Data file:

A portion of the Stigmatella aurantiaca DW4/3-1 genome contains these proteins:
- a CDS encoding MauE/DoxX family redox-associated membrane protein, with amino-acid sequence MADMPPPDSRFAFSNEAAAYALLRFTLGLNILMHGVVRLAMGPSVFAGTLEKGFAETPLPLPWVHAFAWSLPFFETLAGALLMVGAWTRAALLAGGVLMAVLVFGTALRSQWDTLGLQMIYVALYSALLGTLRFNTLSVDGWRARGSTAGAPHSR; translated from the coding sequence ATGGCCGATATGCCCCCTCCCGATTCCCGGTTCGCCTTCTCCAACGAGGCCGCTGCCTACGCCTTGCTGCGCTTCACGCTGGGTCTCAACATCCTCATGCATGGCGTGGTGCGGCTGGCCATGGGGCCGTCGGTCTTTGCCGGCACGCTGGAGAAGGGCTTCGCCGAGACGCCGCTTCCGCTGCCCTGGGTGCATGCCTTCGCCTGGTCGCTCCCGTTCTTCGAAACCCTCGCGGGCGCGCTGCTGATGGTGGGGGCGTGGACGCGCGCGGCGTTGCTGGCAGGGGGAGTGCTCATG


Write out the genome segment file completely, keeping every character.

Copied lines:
A portion of the Stigmatella aurantiaca DW4/3-1 genome contains these proteins:
- a CDS encoding MauE/DoxX family redox-associated membrane protein, with amino-acid sequence MADMPPPDSRFAFSNEAAAYALLRFTLGLNILMHGVVRLAMGPSVFAGTLEKGFAETPLPLPWVHAFAWSLPFFETLAGALLMVGAWTRAALLAGGVLMAVLVFGTALRSQWDTLGLQMIYVALYSALLGTLRFNTLSVDGWRARGSTAGAPHSR; translated from the coding sequence ATGGCCGATATGCCCCCTCCCGATTCCCGGTTCGCCTTCTCCAACGAGGCCGCTGCCTACGCCTTGCTGCGCTTCACGCTGGGTCTCAACATCCTCATGCATGGCGTGGTGCGGCTGGCCATGGGGCCGTCGGTCTTTGCCGGCACGCTGGAGAAGGGCTTCGCCGAGACGCCGCTTCCGCTGCCCTGGGTGCATGCCTTCGCCTGGTCGCTCCCGTTCTTCGAAACCCTCGCGGGCGCGCTGCTGATGGTGGGGGCGTGGACGCGCGCGGCGTTGCTGGCAGGGGGAGTGCTCATG